There is much talk of integrating the school, teachers, family, parents and community to make the world a better place for children. How can this be possible with everyone's different schedules and responsibilities? The logistic complications of people being able to gather in one place and conduct lively dialogues should not be the barrier in advocating child research and welfare. Communication between these many valuable mediums for children can foster an environment where it may be feasible to begin to identify the problems of children. Furthermore, it is an essential element in beginning to piece together the puzzle of the many problems that children must confront in today's advanced social milieu. This is where the internet comes into play as the facilitator of groundbreaking discussion.

In 1985, I edited "New-kodomogaku" with the psychologist Dr. Kenshiro Kojima, Dr. Hiroko Hara (a cultural anthropologist) and Dr. Yasuto Miyazawa (sociologist). The reason we put the "new" in front of kodomogaku was because we wanted to renew the public sensitivity toward what already was considered a study of children. The book addressed the complexity of studying children from a biological and social perspective in examining the issues of development and socialization. It seems we hit a sweet spot with this timely concept and as a result, the publisher received public commendation.

Consequently, kodomogaku began to gradually receive more attention. For example, a few years ago, Benesse Corporation began a quarterly publication called KODOMOGAKU. Currently, with the generous support of Fukutake Education Foundation and Benesse Corporation, Child Research Net (CRN: http://www.crn.or.jp/), a cyber-educational research institute accessed through the internet, has become a reality and we were able to launch this project in July of 1996. I am extremely pleased and overjoyed that there is now a research center focused on kodomogaku that is easily accessible through the internet. This is the showcase where all researchers and practitioners from various disciplines can come together to produce and exhibit their research. Best of all, it allows conversations to be held by people living all over Japan as well as all over the world.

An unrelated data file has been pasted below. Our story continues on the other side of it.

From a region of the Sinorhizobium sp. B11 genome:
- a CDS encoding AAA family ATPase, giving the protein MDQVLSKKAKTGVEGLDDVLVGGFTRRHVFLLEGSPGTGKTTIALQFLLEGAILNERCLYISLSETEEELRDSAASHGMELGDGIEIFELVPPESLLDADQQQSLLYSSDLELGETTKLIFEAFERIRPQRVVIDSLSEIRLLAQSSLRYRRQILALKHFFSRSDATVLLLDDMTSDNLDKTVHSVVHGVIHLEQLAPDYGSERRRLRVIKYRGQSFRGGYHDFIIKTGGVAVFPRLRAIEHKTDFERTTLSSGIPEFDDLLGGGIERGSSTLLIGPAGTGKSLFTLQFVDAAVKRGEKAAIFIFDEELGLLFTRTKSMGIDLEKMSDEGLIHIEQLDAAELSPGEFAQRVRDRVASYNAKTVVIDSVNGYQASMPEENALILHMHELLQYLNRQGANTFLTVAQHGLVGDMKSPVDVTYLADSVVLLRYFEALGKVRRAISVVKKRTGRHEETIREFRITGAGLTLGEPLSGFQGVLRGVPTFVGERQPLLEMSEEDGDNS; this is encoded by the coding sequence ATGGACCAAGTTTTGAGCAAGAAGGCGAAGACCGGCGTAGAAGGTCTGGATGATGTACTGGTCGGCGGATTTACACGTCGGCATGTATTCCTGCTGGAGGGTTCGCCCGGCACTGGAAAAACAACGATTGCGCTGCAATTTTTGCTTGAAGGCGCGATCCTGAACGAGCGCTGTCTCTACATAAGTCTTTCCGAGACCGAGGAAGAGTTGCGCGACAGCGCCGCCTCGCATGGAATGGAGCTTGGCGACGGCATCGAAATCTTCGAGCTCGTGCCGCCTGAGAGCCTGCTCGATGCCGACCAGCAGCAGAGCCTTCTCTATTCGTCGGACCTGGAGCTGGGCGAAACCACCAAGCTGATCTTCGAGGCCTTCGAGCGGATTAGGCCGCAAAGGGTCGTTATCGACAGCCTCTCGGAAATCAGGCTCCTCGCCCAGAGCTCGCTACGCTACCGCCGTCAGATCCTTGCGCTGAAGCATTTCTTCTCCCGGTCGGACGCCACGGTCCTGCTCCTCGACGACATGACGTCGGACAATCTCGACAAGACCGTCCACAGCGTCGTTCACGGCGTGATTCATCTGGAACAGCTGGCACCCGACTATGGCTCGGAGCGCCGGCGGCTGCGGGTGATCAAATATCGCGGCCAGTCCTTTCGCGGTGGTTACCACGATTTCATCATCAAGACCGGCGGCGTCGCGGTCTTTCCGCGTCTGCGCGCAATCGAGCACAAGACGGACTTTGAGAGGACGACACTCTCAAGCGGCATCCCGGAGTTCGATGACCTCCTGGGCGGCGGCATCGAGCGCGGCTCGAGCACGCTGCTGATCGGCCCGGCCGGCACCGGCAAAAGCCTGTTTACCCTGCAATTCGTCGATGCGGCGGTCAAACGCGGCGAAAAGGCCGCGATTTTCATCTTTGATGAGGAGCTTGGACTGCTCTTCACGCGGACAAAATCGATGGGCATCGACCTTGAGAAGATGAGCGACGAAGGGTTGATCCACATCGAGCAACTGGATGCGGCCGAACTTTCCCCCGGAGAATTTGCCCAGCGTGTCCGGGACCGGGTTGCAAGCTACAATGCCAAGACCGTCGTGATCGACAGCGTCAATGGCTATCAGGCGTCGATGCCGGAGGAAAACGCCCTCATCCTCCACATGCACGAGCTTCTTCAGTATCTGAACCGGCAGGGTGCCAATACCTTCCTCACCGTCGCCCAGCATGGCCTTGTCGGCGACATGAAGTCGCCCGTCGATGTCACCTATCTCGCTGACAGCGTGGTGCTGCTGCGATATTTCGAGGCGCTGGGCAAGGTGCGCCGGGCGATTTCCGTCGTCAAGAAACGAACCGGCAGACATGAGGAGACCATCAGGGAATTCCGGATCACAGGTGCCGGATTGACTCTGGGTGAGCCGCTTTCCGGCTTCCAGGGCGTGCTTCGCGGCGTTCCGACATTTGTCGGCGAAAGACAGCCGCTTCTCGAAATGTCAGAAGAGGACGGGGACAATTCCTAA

The Japanese version has taken off with several promising topics of discussion, such as "Children of the Multimedia Generation" and "The Bullying Dilemma". Internationally, we are now linked with Norway, also studying the "Children of the multimedia generation". I look forward to the development of both the Japanese version and the International version (English version) for fruitful discussions and research to advocate the development of children all over the world.

Kodomogaku, as well as Child Research Net, is still in the molding stages. However, I believe that those involved in the research or well-being of children will agree that this is clearly a valuable and promising concept. For myself, I plan to use those experiences as stated above, to make kodomogaku a success and ask that you will give us constructive advice to help make this happen.